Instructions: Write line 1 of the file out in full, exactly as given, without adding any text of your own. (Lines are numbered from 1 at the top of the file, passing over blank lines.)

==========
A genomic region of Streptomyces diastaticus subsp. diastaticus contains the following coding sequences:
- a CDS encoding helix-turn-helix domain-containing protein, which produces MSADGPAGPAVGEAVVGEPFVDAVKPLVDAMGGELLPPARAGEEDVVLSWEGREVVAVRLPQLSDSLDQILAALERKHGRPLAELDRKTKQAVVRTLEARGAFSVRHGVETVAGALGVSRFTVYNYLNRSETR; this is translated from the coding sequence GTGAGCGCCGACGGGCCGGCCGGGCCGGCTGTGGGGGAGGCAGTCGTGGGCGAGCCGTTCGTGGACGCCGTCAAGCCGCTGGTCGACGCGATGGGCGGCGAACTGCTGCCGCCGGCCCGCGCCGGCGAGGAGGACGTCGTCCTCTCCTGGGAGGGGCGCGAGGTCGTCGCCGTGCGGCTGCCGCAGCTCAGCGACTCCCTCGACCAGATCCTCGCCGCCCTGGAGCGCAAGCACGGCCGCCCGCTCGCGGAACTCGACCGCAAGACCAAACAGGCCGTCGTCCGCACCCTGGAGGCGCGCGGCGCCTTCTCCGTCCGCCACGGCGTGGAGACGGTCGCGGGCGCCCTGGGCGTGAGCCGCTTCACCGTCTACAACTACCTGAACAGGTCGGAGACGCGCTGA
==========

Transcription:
A genomic region of Streptomyces diastaticus subsp. diastaticus contains the following coding sequences: